Advertising in online social networks: the role of perceived enjoyment and social influence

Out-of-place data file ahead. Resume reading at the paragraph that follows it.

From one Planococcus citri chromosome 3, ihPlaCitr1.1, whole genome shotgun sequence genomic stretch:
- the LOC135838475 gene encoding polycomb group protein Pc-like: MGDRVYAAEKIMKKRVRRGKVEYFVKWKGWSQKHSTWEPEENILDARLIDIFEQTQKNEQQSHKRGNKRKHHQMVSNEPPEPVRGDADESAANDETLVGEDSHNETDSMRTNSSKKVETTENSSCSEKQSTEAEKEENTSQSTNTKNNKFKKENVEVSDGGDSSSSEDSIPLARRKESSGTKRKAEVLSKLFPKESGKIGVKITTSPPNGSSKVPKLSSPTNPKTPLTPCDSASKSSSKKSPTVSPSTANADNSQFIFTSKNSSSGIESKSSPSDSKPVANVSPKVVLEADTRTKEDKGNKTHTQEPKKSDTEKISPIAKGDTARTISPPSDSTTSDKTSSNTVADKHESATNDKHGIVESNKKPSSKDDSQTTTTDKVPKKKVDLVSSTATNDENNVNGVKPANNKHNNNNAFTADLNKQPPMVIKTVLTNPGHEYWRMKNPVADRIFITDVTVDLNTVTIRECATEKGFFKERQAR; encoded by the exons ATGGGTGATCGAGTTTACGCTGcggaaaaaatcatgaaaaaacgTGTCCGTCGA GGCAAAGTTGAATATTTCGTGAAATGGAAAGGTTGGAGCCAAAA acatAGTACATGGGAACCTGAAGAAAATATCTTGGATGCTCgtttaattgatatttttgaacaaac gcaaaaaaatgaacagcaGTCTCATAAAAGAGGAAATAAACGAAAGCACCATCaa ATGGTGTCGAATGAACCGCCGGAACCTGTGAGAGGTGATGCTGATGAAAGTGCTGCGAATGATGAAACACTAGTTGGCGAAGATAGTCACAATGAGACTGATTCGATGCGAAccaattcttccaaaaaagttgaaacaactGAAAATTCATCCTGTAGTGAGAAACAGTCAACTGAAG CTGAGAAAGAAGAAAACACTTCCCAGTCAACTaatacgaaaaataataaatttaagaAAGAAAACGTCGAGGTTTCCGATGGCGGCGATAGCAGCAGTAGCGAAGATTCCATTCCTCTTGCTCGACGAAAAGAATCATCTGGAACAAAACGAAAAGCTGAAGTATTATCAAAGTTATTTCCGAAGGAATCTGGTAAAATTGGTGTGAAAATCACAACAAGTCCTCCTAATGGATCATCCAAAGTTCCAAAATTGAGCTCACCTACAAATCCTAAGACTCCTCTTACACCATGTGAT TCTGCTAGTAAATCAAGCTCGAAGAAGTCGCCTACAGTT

Purpose ‐ The purpose of this study is to analyse the impact of perceived enjoyment in advertising response in online social networks (OSN). The authors propose and test a structural model explaining response to OSN advertisements embracing perceived enjoyment, social influence and advertising-related variables. Design/methodology/approach ‐ Data were gathered through the application of a structured questionnaire to a sample of 126 students of the same scientific area (marketing and communication studies). Findings ‐ The results validate the proposed model and support nine out of ten hypotheses. The study supports the role of perceived enjoyment as a predictor of both social identity and group norms. Furthermore, social identity and group intention have a positive impact on perceived advertisement relevance. Finally, group intention towards advertisements and perceived advertisement relevance have a positive impact on perceived advertisement value, which in turn impacts positively on response to OSN advertisements. Research limitations/implications ‐ The main limitation relates to the fact that the study mainly covered a population aged between 18-35 years old. Despite its relevance as a segment of OSN users, some caution needs to be taken in generalizing findings to a broader population. Practical implications ‐ These results provide important indications for firms aiming at fully exploiting the computer-mediated communication of OSNs. Specifically, we confirm the role of perceived enjoyment in reinforcing group dynamics and shaping group intentions towards advertising. Originality/value ‐ The main contribution of this study lies in the focus on perceived enjoyment as a predicting variable of social influence and advertising variables, thus impacting response to OSN advertisements.
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